Nejc Zupan: Turbo-boost your Python development with these cloud services

published Oct 29, 2014, last modified Nov 16, 2014

Talk by Nejc Zupan at the Plone Conference 2014 in Bristol.

Development time is a very limited resource. I think that time should be dedicated to coding, and not do things that can be outsourced.

Why should you listen to me? I like to be on the water, surfing, diving, and I do that a lot of days, much more than previously. So I have less time to do actual coding. I really need to get stuff done quickly, no distractions.

You don't want to tinker with your mail server if you can outsource that to someone else who is probably better at it than you.

Continuous delivery: deliver value for the customer all the time. When something is pushed to master, it is automatically rolled out on production. It makes the developers really attentive to details: it really has to work, not just roughly.

There is a problem: a bug, feature request, anything. You code it, push it to a branch, do a pull request. Another developer looks at it. Travis (continuous integration server) runs the tests. If all is fine, it is pushed to Heroku. This usually happens several times a day.

When you have code running in production, errors will happen. So we use Sentry for errors and Papertrail for logs.

Why is not everybody using Travis? Free for public code on github. Run a test script when changes get pushed. Private repos are supported too; not the cheapest service, but worth it.

Sign in to with your github account, enable travis on your repo, add a .travis.yml file and you are good to go.

Heroku: cloud application platform. I am using it for Pyramid and Plone deployments. They take care of configuring Apache/nginx, firewall, etcetera. You just focus on your code. See

In .travis.yml you can tell Travis to deploy to Heroku when all is fine. BTW, you can do the same with releasing to PyPI.

Last year I had a slide on using Fabric to release a Plone project. But now you can do that on Heroku with buildpacks. In a nutshell: bin/detect and bin/compile. It is out there and it is being used. See It is using RelStorage. Our company website is hosted on Heroku since a few months.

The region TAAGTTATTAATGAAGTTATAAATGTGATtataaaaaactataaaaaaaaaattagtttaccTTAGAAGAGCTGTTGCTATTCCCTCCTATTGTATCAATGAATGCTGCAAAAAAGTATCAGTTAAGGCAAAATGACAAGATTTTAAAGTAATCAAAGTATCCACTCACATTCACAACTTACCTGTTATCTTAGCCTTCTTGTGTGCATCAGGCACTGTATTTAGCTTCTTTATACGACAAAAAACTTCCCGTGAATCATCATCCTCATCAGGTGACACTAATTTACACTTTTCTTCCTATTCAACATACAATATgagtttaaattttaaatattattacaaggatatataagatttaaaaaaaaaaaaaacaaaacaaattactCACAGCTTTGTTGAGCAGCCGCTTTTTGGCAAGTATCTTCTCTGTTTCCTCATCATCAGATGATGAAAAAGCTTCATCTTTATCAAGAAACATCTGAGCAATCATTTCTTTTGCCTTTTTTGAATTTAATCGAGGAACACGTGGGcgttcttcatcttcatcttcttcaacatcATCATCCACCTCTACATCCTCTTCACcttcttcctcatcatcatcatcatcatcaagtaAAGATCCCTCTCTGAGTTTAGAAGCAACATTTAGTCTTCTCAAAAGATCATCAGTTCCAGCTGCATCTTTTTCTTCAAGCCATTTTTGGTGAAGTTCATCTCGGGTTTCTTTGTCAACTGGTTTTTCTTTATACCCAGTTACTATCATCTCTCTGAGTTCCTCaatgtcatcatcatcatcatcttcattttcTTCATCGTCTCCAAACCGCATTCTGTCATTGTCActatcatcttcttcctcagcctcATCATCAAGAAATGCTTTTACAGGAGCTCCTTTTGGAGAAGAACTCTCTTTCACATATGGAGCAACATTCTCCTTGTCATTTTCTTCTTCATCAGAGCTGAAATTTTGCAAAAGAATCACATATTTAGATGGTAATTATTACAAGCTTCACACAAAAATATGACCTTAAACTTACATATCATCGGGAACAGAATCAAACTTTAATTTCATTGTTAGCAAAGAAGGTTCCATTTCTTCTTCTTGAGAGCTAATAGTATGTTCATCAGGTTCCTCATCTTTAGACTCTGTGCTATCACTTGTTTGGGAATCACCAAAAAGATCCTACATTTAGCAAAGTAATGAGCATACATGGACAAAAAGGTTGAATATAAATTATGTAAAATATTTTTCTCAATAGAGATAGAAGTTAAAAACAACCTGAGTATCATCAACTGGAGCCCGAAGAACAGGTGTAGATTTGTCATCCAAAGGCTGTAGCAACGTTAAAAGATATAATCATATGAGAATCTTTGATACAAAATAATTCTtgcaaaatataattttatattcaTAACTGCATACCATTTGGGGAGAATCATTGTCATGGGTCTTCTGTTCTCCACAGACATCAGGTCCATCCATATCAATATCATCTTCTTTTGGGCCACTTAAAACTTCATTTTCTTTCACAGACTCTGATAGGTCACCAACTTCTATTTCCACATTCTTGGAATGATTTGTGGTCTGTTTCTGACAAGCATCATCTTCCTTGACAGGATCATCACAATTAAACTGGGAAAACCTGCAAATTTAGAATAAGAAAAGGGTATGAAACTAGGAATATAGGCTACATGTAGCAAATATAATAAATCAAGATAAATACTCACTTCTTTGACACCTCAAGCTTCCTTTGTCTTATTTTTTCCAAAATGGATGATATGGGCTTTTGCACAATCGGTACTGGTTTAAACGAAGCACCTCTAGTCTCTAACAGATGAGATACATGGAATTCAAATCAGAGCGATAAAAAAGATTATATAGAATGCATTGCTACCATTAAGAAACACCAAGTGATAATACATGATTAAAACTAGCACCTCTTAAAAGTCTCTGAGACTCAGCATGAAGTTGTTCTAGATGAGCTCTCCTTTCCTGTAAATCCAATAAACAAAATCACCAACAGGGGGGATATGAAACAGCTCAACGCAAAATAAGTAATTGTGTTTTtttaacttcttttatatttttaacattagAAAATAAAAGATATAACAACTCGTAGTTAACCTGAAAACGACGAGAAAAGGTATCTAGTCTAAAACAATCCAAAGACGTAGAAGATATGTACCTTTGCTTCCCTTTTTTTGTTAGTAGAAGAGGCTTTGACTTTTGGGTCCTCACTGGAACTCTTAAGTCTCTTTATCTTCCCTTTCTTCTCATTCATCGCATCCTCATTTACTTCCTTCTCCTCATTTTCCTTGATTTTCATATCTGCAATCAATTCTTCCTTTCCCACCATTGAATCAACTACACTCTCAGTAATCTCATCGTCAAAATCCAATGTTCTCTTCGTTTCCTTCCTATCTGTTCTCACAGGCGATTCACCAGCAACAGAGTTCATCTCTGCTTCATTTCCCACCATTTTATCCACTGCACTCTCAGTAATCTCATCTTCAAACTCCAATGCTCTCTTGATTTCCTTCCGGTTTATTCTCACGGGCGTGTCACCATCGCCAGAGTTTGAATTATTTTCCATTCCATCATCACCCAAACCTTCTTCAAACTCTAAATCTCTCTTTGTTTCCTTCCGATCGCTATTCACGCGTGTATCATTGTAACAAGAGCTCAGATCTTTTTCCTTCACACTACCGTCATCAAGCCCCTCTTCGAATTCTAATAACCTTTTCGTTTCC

They handle the database, which stays online. When you deploy, the buildout is run (the compile step) and once it is up and answering requests, the old Heroku instance is brought down. So no downtime.

Heroku is free for basic uses. But with Plone you hit the free database row limit after about 100 content items. After that, it costs about 9 dollars until the next limit that is a lot higher. On the free plan, when you have no traffic for an hour, your app is shut down, and then for Plone it will take about a minute for the next request.

We are missing a Plone 5 button on I am working on it.

Heroku forces you into good practices. If a requests takes longer than a minute, it is killed. So you don't keep that page that is taking longer.

Sentry: cloud error reporting. I used to use mailinglogger in Plone, but not anymore. Benefit of Sentry: it is smarter about sending only one email when there are lots of errors. And you see the stacktrace. Easy to set up in a buildout. See

Papertrail: cloud log aggregation. Everything in one interface. See

For most of these, you can choose to run it yourself, instead of depending on third parties.

Watch the video of this talk.